Despite the difference in gut reaction, the 5 mpg miss in our Prius is no more significant than the 2 mpg miss in the Mustang. Five equals two. But people tend to think that the value of 1 mpg is fixed, that it has inherent meaning. Nope.
Actually, Ten Equals Two
Let's change both ratings into the gpm format, specifically gallons per 100 miles so the resulting numbers are greater than one.
Our 20-mpg Mustang consumes 5.0 gallons per 100 miles (gp100) and the 50-mpg Prius burns 2.0 gp100. Right away we can easily see how much gasoline each one will use over a given distance. And lower is better, which is how you want to think if your aim is to save money, use less fuel, emit less CO2 or all three.
Now let's see what happens when each underperforms by 10 percent as before. Starting at 5.0 gp100, the Mustang's 10 percent miss equates to an extra 0.5 gallon, bringing actual consumption up to 5.5 gp100. The same 10 percent offset brings the Prius' consumption up by 0.2 gallon to 2.2 gp100.
What this means is the Mustang's 2-mpg miss is actually more than twice as significant (0.5 gallon vs. 0.2 gallon) in pure gallon terms as the 5-mpg miss in the Prius over the same distance.
At a fuel cost of $4 per gallon, the Mustang's 2-mpg shortfall results in an extra 0.5 gallon and $2, but the Prius' 5-mpg miss represents just 0.2 gallon and 80 cents over the same 100-mile distance. Two is greater than five.
In fact, the 50-mpg Prius would have to underperform to the tune of 40 mpg, 10 mpg below expectations, to get to 2.5 gp100 where it'd burn the same extra half-gallon and have the same out-of-pocket impact as the 20-mpg Mustang does when it achieves 18 mpg. Ten equals two.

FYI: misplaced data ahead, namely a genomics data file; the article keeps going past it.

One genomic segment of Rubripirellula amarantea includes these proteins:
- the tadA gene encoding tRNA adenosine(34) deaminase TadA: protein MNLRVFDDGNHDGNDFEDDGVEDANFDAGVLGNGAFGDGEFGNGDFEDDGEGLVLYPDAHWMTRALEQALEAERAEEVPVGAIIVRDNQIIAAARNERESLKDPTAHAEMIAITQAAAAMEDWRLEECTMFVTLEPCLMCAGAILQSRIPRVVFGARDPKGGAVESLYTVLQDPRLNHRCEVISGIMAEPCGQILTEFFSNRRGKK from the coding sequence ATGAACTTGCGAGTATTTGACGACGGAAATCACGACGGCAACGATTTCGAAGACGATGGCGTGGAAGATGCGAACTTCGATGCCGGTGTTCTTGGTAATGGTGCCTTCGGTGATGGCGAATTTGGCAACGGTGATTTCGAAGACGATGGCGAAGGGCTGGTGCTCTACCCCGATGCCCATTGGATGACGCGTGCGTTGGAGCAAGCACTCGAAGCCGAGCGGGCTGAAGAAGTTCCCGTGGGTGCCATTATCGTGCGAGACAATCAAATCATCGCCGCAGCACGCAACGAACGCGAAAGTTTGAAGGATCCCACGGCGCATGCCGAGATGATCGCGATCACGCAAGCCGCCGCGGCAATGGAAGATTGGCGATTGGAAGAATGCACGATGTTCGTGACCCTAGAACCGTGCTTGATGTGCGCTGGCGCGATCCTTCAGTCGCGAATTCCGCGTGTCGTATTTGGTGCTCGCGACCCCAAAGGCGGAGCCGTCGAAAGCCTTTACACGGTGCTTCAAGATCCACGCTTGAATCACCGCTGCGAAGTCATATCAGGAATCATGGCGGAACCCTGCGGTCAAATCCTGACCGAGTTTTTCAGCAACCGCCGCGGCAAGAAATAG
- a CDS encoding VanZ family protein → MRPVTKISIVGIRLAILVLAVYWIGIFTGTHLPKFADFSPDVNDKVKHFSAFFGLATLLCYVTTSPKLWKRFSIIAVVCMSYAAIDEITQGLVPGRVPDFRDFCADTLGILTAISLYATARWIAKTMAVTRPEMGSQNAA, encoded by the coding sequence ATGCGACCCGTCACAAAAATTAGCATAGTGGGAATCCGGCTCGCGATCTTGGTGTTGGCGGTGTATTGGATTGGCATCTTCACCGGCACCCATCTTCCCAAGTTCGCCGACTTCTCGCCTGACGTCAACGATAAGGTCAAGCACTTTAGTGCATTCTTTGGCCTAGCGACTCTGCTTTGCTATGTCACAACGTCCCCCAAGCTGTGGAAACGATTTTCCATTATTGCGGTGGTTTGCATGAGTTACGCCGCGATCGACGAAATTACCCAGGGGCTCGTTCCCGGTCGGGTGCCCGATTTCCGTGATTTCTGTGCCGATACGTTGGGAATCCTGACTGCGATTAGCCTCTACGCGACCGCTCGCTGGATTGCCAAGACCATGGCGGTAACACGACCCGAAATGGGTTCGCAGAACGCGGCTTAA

Hybrids Take It in the Shorts
This misdirection has everything to do with the bad-math nature of the upside-down mpg unit. And it gets worse the higher the mpg number gets.
And so hybrids (and some diesels) tend to get criticized for underperforming far more than conventional cars. Hybrid offerings from Honda, Toyota and, most recently, Ford have taken heat in the form of lawsuits and local news exposés for gaming the system in the test but falling short in the real world.
But a good deal of the grief comes from a lack of understanding about how mpg works (or, more to the point, doesn't work) in the high-mpg rarefied air where hybrids and diesels live. Few people get too upset when their Mustang gets 18 mpg instead of 20 mpg; it's only 2 mpg. But take away 5 or 10 mpg from a 50-mpg hybrid and the world spins off its axis.